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Recruit School #11: Week 8
Aug. 28-Sept. 2, 2022
Author: CO recruit writer
I and many other recruits were looking forward to week 8, a nice change of pace from the usual, stressful academy lifestyle. This week focused on emergency vehicle operations (EVO) and emergency vehicle maneuvers (EVM). The drive instructors created a relaxed learning environment to ensure everyone felt comfortable to learn how to safely operate emergency vehicles. Overall, this was a fun week full of adrenaline, excitement and speed!
Photo caption: Recruits set up cones for one of the several cone courses they must qualify on to pass the drive training segment of their training. Recruits must successfully complete the course three out of the four attempts (photo from 2018).
Early Monday morning, we had physical training outside in the pouring rain. We were reminded by the instructors that conservation officers work in all weather conditions.
We started our drive training using Michigan State Police Chargers and then progressed to the Department of Natural Resources patrol trucks later in the week.
Photo caption: Recruits started their drive training using Michigan State Police Chargers before advancing to conservation officer patrol trucks at the end of the week.
The first day of EVO and EVM involved classroom lectures followed by practicing turns on the serpentine course (a cone course shaped like an “S”). This was fun and I learned a lot about the steering capabilities of patrol vehicles. By the end of Monday, I was comfortable steering a vehicle through the serpentine course and taking sharp turns at higher rates of speed – something all law enforcement officers need to know how to do safely for emergency situations.
Photo caption: Recruits started their drive training in the classroom, learning about the different cone courses and maneuvers they would have to qualify on to pass their skills exam later in the week.
On Tuesday, we worked on evasive maneuvers and precision driving. These skills were more difficult and involved learning small details that make a big difference while driving. During precision driving, I learned just how important attention to detail is. Missing a simple detail, like not putting full steering input (the manipulation of the steering wheel to navigate the course correctly without overcompensating) at the exact right time, could mean the difference between hitting a bunch of cones and failing the course or not hitting any and passing. Recruits have four attempts to drive the cone course without hitting any cones. In order to pass, you have to drive the course successfully three times. If you don’t pass, you are dismissed from the academy.
Photo caption: Recruits operate emergency patrol vehicles on a skid track to learn how to handle vehicles on slippery surfaces.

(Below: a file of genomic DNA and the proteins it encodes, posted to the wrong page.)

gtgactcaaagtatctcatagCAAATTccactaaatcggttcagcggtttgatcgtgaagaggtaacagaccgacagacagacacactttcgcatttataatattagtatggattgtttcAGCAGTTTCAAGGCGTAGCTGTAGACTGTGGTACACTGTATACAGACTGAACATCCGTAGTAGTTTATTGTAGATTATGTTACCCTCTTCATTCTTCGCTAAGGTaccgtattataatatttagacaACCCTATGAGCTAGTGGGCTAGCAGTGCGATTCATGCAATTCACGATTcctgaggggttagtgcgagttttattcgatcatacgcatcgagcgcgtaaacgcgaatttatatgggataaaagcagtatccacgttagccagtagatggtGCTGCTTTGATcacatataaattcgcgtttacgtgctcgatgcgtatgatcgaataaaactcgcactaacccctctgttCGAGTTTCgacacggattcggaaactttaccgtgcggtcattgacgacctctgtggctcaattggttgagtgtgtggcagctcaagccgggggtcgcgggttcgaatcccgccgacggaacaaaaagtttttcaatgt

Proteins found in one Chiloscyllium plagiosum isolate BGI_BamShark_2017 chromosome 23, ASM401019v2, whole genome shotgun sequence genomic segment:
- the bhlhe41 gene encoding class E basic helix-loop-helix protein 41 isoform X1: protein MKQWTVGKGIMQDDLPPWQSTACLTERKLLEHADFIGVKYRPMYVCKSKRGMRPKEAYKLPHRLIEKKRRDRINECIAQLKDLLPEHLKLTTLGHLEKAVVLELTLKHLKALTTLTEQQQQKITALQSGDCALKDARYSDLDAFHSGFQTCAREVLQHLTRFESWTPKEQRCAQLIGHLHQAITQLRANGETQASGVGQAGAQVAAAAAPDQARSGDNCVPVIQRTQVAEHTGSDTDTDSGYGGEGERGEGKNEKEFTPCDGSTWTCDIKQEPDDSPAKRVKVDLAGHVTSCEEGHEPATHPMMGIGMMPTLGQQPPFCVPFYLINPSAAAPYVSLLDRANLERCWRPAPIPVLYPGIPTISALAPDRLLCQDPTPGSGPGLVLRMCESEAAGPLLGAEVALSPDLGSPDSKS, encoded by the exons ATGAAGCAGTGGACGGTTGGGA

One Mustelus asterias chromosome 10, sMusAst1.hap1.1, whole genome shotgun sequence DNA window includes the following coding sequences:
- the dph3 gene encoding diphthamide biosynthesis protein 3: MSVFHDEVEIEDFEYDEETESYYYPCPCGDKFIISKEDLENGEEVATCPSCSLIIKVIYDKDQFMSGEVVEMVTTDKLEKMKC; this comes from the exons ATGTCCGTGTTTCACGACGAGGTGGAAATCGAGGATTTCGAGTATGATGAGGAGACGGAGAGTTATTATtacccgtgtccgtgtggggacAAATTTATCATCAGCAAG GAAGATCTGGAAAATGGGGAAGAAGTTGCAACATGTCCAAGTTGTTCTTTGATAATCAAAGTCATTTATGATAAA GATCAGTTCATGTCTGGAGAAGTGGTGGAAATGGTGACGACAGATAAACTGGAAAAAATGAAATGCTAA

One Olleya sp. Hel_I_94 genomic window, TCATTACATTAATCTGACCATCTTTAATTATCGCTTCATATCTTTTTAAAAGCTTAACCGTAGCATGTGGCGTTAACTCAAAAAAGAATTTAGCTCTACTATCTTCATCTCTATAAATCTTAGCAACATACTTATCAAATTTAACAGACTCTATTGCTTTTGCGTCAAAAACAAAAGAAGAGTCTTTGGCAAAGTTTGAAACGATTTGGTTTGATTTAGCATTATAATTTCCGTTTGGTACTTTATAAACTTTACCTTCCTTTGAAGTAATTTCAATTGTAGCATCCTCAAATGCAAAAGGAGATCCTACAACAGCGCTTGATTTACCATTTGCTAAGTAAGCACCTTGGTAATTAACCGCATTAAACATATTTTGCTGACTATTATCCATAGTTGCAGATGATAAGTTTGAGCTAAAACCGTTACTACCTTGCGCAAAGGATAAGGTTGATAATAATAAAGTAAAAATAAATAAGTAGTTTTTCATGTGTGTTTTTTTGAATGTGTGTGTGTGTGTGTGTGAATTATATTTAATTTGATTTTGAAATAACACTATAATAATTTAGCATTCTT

After an extremely rigorous and exhausting PT session in the tank on Wednesday morning, we continued the day with performance driving. This involved driving around the track at high rates of speed with emphasis on hitting apexes (highest point of a turn). This was a day full of speed and adrenaline. I learned a lot about the capabilities of the vehicles we were driving. I was surprised at just how fast we could turn the vehicles without spinning out. We ended the day learning to control a vehicle during a skid (which mimics a vehicle sliding on a slippery surface).
Thursday morning was full of anxiety ahead of the written tests and various performance evaluations that we had to pass to remain in the academy. It was a huge relief to learn that everyone passed all of their evaluations and written tests, which allowed me to relax and enjoy the rest of the week.
Once it got dark, we began night pursuits. For me, this was the best part of the week! It was extremely fun, and I learned a lot about night pursuits. My biggest takeaway was how dangerous they are and when to make the decision to terminate a pursuit.
Friday morning consisted of driving patrol trucks through cone courses and doing performance driving. I was fascinated by how the patrol trucks handled differently than the MSP Chargers. However, I was able to complete all of the cone courses successfully. To finish the evening, we learned how to back up different sized trailers at various angles. I hadn’t backed in trailers before this task – I was surprised at how well I did.
Even though this was a fun week, it was also a big hurdle that we had to overcome. The evaluations and tests were not easy and required a lot of studying and practicing. This week, we learned the importance in hitting apexes, speeding through straight and the handling of our vehicles. With this knowledge, I gained so much confidence in my abilities to handle our vehicles in emergency situations.